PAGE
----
DAVID GREENE, HOST:
Here are a few facts about Puerto Rico that might grab your attention. The unemployment rate is 14 percent - higher than anywhere else in the United States. The island had more murders last year per capita than Mexico. The economy is drawing comparisons to Greece.
STEVE INSKEEP, HOST:
People on that island who are American citizens are escaping all this, moving mostly to the U.S. mainland - people like Arlene Bonet.
ARLENE BONET: What kind of life I can give my grandchildren in the future if Puerto Rico, instead of going up, is going down?
GREENE: Arlene found work and a new life for herself in Florida. We met her there yesterday as we began a series looking at Puerto Rico's challenges. This morning, the family Arlene left behind.
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GREENE: We're beginning here on the southern shore of the island. There are smaller cities here, smaller beach towns, and also an oceanside resort where we went to meet Arlene's son Edward where he works.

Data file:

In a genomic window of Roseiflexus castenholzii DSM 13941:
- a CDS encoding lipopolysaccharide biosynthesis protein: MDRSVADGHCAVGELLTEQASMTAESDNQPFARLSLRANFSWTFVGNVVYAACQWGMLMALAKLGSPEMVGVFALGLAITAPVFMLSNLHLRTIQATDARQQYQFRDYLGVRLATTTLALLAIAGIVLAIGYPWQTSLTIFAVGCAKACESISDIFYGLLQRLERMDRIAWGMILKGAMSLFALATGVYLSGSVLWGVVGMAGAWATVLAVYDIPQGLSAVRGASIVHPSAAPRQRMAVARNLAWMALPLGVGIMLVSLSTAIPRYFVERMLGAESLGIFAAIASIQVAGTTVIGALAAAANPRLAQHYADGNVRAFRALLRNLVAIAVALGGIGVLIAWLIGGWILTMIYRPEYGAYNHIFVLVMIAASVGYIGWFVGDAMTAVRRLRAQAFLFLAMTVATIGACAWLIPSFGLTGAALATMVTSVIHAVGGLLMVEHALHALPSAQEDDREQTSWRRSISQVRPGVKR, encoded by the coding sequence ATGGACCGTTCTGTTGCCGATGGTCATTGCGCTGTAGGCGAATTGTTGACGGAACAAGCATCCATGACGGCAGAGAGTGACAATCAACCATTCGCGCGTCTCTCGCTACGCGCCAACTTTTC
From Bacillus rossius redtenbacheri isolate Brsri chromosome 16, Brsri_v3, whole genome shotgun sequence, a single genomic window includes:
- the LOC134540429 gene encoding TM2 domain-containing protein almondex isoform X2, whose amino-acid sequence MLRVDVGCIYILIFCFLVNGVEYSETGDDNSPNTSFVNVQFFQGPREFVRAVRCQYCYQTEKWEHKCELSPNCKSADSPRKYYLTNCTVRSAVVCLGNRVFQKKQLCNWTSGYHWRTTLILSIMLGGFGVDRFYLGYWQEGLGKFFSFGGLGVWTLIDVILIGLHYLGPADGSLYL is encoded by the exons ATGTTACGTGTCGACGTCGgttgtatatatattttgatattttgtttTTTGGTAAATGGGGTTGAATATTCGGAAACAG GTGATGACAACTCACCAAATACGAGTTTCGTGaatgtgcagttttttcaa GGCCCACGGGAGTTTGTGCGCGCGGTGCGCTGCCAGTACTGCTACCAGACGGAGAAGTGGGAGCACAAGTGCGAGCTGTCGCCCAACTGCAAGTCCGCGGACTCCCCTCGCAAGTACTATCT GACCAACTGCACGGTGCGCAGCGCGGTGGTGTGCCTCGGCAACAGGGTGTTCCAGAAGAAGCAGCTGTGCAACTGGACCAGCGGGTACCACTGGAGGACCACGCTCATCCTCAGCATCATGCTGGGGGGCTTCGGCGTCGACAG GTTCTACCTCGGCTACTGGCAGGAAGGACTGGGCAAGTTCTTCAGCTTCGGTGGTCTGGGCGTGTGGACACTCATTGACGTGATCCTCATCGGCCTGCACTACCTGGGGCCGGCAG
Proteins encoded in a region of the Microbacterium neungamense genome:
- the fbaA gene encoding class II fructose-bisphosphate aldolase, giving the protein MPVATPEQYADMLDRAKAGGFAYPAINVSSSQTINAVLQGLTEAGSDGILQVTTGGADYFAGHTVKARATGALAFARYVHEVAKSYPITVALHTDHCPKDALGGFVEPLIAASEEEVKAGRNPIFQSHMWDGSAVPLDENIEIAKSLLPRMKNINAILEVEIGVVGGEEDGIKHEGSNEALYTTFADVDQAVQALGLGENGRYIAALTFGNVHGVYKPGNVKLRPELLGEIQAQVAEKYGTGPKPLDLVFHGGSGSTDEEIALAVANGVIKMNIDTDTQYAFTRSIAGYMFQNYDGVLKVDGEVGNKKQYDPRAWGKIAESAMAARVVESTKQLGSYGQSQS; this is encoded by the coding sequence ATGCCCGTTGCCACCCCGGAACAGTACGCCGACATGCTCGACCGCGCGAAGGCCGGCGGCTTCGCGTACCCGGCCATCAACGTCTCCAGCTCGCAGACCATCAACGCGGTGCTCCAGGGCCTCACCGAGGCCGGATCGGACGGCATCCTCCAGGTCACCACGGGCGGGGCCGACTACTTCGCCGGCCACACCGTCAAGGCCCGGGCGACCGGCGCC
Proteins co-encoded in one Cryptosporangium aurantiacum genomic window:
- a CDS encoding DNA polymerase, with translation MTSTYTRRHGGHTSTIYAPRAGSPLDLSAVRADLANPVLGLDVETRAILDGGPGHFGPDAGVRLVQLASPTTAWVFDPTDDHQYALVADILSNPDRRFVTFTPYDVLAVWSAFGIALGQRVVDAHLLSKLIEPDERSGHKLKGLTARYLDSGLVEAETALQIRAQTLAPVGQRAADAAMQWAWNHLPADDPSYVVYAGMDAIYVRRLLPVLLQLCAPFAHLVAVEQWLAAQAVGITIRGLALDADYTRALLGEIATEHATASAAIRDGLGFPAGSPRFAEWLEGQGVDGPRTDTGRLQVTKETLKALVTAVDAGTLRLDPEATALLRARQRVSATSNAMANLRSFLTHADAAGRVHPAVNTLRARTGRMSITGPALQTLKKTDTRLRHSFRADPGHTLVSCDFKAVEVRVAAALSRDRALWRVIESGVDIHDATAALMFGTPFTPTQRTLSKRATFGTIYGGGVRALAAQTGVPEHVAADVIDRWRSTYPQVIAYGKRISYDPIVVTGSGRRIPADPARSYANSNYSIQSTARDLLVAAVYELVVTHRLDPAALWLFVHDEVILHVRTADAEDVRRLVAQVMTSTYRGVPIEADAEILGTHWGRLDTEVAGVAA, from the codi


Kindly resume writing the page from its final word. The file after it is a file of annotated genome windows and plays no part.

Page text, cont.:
EDWARD BONET: The boat just got here. We're heading towards the dock now.
GREENE: Edward works here as a scuba instructor. He's 23 years old and his story is all too familiar on this island. He started college but couldn't afford to finish. He's trying to make a life for himself here, even as his family moves away. He and his mom do stay in touch. How often does she talk to you on the phone and say, Edward, you know you could move to Florida? You could come join me up here?
BONET: Well, when she moved out, each time we spoke on the phone, she always like try. But after a couple of times she just quit.